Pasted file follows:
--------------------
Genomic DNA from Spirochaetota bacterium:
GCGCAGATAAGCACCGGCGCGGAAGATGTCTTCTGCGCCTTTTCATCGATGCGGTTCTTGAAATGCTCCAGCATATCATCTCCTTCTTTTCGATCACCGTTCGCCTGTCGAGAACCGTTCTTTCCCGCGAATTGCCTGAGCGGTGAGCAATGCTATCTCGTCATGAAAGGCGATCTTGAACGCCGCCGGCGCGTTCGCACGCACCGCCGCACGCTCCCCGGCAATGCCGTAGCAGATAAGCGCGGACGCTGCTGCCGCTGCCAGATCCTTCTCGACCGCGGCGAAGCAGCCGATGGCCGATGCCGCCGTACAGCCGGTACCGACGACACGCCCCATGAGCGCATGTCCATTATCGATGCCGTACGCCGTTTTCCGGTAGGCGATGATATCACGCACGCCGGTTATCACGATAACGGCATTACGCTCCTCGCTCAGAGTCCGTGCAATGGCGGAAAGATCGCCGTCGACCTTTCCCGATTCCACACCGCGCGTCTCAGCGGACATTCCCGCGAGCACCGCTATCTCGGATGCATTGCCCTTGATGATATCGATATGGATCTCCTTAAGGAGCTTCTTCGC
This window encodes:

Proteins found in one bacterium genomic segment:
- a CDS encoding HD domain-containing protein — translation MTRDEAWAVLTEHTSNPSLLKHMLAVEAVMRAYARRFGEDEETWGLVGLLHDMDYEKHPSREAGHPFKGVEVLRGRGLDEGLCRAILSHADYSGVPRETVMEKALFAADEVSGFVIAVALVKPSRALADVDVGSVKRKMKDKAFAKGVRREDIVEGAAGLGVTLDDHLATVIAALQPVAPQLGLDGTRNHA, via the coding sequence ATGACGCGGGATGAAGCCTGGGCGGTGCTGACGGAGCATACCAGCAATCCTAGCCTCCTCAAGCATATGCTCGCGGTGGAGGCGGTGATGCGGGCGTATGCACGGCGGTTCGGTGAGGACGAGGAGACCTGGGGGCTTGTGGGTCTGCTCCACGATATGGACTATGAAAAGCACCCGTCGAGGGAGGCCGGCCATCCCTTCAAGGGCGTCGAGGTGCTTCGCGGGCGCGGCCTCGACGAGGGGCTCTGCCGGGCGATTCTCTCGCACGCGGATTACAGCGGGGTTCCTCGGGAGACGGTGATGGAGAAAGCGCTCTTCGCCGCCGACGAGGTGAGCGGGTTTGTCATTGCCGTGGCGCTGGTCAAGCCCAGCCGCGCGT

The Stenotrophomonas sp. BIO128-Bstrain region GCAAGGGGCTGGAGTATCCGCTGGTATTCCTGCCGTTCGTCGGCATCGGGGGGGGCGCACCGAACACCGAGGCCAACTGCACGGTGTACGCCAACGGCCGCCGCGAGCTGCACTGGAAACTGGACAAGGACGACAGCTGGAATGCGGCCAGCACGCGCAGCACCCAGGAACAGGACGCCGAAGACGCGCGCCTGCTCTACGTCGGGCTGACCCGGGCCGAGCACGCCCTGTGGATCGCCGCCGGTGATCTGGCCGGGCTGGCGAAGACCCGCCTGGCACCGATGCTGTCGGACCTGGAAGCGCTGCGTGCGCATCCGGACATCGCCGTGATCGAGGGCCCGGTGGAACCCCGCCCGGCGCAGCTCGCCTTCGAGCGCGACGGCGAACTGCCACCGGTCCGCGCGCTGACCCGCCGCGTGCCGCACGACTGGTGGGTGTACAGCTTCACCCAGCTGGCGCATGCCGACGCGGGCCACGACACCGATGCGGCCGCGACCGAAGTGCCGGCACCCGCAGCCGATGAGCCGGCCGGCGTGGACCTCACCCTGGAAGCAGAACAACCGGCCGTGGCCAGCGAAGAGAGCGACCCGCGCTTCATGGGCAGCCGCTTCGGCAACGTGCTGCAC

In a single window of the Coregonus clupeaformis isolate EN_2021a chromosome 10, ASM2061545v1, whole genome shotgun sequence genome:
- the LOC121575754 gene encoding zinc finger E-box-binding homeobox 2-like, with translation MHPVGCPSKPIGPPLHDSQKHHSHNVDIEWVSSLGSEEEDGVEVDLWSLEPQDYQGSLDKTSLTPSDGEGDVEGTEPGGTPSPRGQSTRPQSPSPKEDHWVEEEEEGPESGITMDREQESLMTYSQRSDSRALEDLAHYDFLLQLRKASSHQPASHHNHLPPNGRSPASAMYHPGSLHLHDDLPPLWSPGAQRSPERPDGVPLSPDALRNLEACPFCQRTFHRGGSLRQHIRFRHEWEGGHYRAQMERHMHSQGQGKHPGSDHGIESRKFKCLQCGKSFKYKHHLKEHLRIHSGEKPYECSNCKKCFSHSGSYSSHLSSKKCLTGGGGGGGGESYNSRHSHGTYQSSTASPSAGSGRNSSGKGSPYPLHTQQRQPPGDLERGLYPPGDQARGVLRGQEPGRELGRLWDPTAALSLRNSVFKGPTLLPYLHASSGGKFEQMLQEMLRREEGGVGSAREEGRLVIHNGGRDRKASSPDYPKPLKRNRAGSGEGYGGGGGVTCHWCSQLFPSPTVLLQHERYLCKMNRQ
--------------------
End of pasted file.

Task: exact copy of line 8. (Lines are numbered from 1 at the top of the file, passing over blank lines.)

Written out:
- the LOC121575754 gene encoding zinc finger E-box-binding homeobox 2-like, with translation MHPVGCPSKPIGPPLHDSQKHHSHNVDIEWVSSLGSEEEDGVEVDLWSLEPQDYQGSLDKTSLTPSDGEGDVEGTEPGGTPSPRGQSTRPQSPSPKEDHWVEEEEEGPESGITMDREQESLMTYSQRSDSRALEDLAHYDFLLQLRKASSHQPASHHNHLPPNGRSPASAMYHPGSLHLHDDLPPLWSPGAQRSPERPDGVPLSPDALRNLEACPFCQRTFHRGGSLRQHIRFRHEWEGGHYRAQMERHMHSQGQGKHPGSDHGIESRKFKCLQCGKSFKYKHHLKEHLRIHSGEKPYECSNCKKCFSHSGSYSSHLSSKKCLTGGGGGGGGESYNSRHSHGTYQSSTASPSAGSGRNSSGKGSPYPLHTQQRQPPGDLERGLYPPGDQARGVLRGQEPGRELGRLWDPTAALSLRNSVFKGPTLLPYLHASSGGKFEQMLQEMLRREEGGVGSAREEGRLVIHNGGRDRKASSPDYPKPLKRNRAGSGEGYGGGGGVTCHWCSQLFPSPTVLLQHERYLCKMNRQ